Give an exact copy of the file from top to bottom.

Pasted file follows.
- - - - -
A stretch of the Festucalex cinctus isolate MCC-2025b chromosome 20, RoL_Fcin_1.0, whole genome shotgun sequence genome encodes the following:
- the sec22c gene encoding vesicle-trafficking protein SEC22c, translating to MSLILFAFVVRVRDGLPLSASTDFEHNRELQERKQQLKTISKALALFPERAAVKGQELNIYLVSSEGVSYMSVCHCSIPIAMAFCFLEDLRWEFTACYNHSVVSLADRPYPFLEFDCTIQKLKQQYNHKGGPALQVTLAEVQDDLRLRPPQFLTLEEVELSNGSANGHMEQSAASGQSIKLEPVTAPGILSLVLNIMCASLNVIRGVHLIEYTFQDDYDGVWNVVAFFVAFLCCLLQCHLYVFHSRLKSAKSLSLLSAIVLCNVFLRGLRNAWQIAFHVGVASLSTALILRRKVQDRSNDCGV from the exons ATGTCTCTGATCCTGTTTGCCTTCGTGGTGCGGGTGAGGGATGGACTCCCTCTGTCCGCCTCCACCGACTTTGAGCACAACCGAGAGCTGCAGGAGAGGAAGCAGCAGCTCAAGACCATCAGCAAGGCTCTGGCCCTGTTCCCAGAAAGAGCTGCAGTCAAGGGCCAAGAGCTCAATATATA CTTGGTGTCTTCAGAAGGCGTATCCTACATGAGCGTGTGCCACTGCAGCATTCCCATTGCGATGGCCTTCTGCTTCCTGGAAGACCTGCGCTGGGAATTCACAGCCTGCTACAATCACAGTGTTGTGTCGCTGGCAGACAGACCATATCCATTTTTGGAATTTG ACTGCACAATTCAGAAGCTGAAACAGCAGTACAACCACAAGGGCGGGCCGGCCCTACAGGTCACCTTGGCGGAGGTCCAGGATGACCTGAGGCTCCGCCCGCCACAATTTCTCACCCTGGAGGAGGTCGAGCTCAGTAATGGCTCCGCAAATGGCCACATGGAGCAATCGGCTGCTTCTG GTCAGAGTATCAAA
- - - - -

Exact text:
A stretch of the Festucalex cinctus isolate MCC-2025b chromosome 20, RoL_Fcin_1.0, whole genome shotgun sequence genome encodes the following:
- the sec22c gene encoding vesicle-trafficking protein SEC22c, translating to MSLILFAFVVRVRDGLPLSASTDFEHNRELQERKQQLKTISKALALFPERAAVKGQELNIYLVSSEGVSYMSVCHCSIPIAMAFCFLEDLRWEFTACYNHSVVSLADRPYPFLEFDCTIQKLKQQYNHKGGPALQVTLAEVQDDLRLRPPQFLTLEEVELSNGSANGHMEQSAASGQSIKLEPVTAPGILSLVLNIMCASLNVIRGVHLIEYTFQDDYDGVWNVVAFFVAFLCCLLQCHLYVFHSRLKSAKSLSLLSAIVLCNVFLRGLRNAWQIAFHVGVASLSTALILRRKVQDRSNDCGV from the exons ATGTCTCTGATCCTGTTTGCCTTCGTGGTGCGGGTGAGGGATGGACTCCCTCTGTCCGCCTCCACCGACTTTGAGCACAACCGAGAGCTGCAGGAGAGGAAGCAGCAGCTCAAGACCATCAGCAAGGCTCTGGCCCTGTTCCCAGAAAGAGCTGCAGTCAAGGGCCAAGAGCTCAATATATA CTTGGTGTCTTCAGAAGGCGTATCCTACATGAGCGTGTGCCACTGCAGCATTCCCATTGCGATGGCCTTCTGCTTCCTGGAAGACCTGCGCTGGGAATTCACAGCCTGCTACAATCACAGTGTTGTGTCGCTGGCAGACAGACCATATCCATTTTTGGAATTTG ACTGCACAATTCAGAAGCTGAAACAGCAGTACAACCACAAGGGCGGGCCGGCCCTACAGGTCACCTTGGCGGAGGTCCAGGATGACCTGAGGCTCCGCCCGCCACAATTTCTCACCCTGGAGGAGGTCGAGCTCAGTAATGGCTCCGCAAATGGCCACATGGAGCAATCGGCTGCTTCTG GTCAGAGTATCAAA